When we think of proxy servers, we tend to imagine a high-tech commercial device routing your connection. While it’s true for some services, it couldn’t be further from the truth with residential proxies. The way they are set up at ordinary homes has distinct advantages of staying anonymous online.
Due to the way other proxy types are getting restricted, residential proxies are quickly rising in popularity. Their increased efficiency is bringing back the power of online privacy to common consumers. It all starts from the way home internet connections work.
Home internet connection
Every time someone orders a landline internet plan, two things happen. The internet service provider must install cables, network adapters, and other hardware, but it must also verify the connection digitally.
The Internet Assigned Numbers Authority (IANA) is responsible for assigning unique characters in IP addresses. It delegates this task to regional internet registries, roughly equivalent to each continent.
Regional registries are then further categorized into smaller regions (cities or even neighborhoods), which give a full IP address, such as this one – 2001:db8:0:1234:0:567:8:1.
ISPs can use IP addresses from the registries, but they must be verified by the IANA. Once they are verified, it can be safely assumed that there is just one such IP address and that it uniquely links to a certain geographical location and the ISP.
Such a verification process ensures the devices can communicate with one another without disturbances, but it also means every web server you want to connect to can tell who your ISP is and from where approximately you are connecting.
Reasons to change your IP address
From North Korea to the UK, government censorship of the internet is widely spread. Some countries are blocking illegal pornography or torrenting websites, while others use it to suppress free speech and political opposition.
Changing your IP address with a proxy will make it harder for your government to know what you are doing online. They will only see that you are connecting to a proxy server and won’t be able to restrict what that proxy wants to achieve on your behalf.
However, you don’t need to look so far for internet censorship. Most of these measures are implemented by network administrators or ISPs. Without a proxy, they can track what you are doing online and restrict certain IP addresses so you won’t have access.
Websites themselves use various ways to track their users. Most corporate websites, including Google and Facebook, are known to track their users for ad purposes or even sell the data to data brokers. Browser fingerprinting and cookies are common ways they achieve this, but your IP address is the primary source of tracking.
lastly, websites can restrict access to data according to the location of your IP address. It can be something as simple as the language in which the site is displayed, but it can also be the selection of videos for streaming or even the prices of goods.
The first proxies
As with the first iteration of the internet, proxy servers were primarily used to help establish connections between universities. Developed around the 90s, the first proxies aimed to improve the security and performance of connecting devices by storing some of the data.
Only later proxies were used for privacy and security purposes they are known today. Since the hardware wasn’t that advanced, it was hard to imagine that a personal computer or a phone could handle the rerouting of multiple connections.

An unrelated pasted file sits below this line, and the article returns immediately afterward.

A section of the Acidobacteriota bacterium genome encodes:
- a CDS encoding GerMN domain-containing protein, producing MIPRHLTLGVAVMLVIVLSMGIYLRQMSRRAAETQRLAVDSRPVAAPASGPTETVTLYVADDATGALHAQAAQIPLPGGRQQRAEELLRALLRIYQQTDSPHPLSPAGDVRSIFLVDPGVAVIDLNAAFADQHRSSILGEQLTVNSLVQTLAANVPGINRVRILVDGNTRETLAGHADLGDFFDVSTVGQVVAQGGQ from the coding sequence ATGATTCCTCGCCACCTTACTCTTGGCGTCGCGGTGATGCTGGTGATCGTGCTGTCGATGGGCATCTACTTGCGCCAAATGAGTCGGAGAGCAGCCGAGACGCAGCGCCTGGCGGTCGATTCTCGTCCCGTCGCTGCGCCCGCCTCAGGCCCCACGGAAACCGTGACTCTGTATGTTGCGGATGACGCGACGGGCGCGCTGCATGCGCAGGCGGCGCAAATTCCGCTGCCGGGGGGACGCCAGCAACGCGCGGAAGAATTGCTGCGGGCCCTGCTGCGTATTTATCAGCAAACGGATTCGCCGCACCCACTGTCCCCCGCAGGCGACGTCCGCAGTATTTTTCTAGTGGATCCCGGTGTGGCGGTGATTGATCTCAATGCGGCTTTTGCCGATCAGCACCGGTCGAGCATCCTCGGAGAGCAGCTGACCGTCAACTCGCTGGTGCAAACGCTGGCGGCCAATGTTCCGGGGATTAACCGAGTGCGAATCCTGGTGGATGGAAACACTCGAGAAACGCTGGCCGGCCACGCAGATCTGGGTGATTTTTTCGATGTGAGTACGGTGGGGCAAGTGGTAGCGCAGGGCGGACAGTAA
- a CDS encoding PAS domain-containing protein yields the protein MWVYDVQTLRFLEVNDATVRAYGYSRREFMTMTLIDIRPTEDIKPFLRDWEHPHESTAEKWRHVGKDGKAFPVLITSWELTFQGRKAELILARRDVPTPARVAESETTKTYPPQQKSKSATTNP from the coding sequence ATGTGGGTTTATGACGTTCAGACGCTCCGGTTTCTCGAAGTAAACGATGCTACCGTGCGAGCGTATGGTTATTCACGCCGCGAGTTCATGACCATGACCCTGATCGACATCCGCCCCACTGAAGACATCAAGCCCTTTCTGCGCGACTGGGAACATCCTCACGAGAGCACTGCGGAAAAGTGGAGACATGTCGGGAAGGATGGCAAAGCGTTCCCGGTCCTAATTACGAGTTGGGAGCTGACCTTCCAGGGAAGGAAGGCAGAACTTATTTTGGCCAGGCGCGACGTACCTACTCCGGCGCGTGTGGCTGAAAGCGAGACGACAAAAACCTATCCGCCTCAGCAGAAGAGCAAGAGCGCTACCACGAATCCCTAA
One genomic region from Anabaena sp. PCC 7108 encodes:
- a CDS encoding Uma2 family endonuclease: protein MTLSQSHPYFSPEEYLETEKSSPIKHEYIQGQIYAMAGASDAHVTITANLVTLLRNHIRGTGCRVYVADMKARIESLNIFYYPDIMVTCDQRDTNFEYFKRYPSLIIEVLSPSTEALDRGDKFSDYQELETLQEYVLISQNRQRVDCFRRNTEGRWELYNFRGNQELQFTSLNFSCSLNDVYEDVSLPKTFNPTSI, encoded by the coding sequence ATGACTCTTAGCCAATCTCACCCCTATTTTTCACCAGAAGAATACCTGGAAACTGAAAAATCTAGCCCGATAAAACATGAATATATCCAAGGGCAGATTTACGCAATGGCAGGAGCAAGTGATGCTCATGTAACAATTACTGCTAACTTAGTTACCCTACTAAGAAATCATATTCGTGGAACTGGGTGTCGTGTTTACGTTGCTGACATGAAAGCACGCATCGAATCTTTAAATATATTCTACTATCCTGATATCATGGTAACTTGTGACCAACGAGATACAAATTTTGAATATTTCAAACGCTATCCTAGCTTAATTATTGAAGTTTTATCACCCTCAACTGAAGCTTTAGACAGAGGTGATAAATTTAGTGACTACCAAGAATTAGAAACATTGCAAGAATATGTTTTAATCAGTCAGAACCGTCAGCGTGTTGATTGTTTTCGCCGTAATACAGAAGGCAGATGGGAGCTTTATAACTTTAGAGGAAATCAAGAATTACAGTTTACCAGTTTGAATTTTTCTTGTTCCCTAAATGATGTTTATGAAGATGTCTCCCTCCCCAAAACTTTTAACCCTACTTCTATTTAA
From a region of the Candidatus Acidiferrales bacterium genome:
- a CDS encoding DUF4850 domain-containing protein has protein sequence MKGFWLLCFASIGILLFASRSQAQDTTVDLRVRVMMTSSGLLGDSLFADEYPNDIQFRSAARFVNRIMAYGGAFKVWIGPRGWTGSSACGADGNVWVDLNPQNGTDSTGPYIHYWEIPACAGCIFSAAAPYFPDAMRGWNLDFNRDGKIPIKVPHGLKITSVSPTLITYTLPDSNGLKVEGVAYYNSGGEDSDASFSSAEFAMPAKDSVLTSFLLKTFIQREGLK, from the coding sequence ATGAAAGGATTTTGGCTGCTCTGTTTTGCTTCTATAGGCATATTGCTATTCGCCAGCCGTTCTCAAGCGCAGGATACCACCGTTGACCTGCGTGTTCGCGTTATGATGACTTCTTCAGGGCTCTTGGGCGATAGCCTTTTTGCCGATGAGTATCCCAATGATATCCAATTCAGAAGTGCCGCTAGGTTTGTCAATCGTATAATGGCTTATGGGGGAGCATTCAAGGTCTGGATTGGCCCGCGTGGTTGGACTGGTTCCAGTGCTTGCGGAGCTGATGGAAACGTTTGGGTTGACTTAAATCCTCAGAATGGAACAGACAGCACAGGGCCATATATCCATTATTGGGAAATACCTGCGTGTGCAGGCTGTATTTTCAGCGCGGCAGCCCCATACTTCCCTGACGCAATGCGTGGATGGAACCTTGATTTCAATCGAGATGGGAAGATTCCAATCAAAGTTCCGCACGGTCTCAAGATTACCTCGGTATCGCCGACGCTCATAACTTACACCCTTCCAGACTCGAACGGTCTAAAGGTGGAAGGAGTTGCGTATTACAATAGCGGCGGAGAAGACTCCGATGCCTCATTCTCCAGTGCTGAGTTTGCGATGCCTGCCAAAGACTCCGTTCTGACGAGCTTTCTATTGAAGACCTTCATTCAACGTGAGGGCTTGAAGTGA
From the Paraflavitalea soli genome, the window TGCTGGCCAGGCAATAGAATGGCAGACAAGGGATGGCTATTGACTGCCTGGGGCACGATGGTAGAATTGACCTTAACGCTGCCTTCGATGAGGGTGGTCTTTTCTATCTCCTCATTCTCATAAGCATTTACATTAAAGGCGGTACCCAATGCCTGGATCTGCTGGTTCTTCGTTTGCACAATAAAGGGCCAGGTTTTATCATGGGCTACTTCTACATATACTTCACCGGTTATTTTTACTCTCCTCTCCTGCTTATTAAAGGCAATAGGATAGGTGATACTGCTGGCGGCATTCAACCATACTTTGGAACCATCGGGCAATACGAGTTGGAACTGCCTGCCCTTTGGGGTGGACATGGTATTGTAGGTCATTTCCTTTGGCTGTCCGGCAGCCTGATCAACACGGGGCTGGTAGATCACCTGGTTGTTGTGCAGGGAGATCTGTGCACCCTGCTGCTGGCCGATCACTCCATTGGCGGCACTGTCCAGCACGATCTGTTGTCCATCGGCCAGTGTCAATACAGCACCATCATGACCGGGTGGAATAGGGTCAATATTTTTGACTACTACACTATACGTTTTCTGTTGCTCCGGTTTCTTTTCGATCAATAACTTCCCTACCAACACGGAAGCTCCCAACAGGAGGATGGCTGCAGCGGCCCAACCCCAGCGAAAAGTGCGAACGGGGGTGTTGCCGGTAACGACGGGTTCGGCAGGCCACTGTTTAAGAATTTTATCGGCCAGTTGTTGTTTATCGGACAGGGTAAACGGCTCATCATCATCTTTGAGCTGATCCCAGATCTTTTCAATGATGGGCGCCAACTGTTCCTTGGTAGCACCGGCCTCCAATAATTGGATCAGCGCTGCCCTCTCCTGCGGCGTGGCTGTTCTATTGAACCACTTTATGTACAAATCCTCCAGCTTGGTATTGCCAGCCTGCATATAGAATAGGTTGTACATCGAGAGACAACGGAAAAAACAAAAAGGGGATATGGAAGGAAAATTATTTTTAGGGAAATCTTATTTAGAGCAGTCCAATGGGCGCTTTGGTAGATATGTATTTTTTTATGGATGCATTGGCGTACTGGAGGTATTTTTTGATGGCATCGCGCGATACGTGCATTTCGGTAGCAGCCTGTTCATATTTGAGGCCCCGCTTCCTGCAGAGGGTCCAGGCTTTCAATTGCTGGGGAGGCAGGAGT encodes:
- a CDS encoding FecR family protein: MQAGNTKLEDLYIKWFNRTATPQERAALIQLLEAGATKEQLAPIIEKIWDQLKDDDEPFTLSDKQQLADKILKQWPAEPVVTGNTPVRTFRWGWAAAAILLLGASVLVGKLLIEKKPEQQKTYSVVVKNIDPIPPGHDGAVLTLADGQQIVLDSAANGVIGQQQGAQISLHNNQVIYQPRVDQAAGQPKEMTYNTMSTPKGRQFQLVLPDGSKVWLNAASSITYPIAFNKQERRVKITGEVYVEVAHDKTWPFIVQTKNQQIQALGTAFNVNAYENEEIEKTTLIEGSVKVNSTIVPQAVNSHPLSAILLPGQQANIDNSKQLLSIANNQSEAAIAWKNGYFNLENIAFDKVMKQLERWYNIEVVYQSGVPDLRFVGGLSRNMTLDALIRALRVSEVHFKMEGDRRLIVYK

That’s why the first proxies were run on dedicated servers in what today could be called a data center. Nowadays, proxies in such centers are created virtually by assigning thousands of IP addresses to one server. It means that only the root IP can be verified by IANA.
Common ISPs would not allow to host proxies, so a commercial internet connection is used, which makes the verification process different. Every website you visit with a datacenter proxy can easily recognize that it is a proxy.
This wasn’t a problem in the early days of the internet when tracking and censorship weren’t so widespread. But to remain anonymous nowadays, you must have a more legitimate IP address. A new possibility appeared when home devices became powerful enough to support acting as proxies.
How residential proxies were invented?
An ordinary smartphone today is more powerful than computers used for landing people on the moon. Couple this with great internet speed, and you can create a proxy server almost anywhere. Of course, proxies based in data centers are still faster, as they use even better equipment, but the main advantage lies elsewhere.
Residential proxies use IP addresses verified by an ISP. Each of the IPs is also linked to a physical device that must be working to provide the connection. In practice, this means that residential proxies go through the same IP assigning process that your home connection does.
The only difference is that it’s located on the other side of the globe and is set up to act as an intermediary for your connection. Usually, this is another person who has agreed to have his connection used as a proxy.
So, there is no way for websites or services to tell whether it’s a real person connecting or someone using the device as a proxy server. Not from the IP address alone, at least. But even then, a residential proxy can be coupled with something like an anti-detect browser.
Although most proxy providers pay people for using their connections, others aren’t so ethical and incorporate clauses in the terms and conditions of various services.
Final words: residential proxies as a game-changer
Residential proxies are nearly indetectable, and with the advance of modern technology, they aren’t that much slower than datacenter options. It’s a game changer for online privacy as anyone can disguise their home connection with anyone else’s home connection with little chance of detection.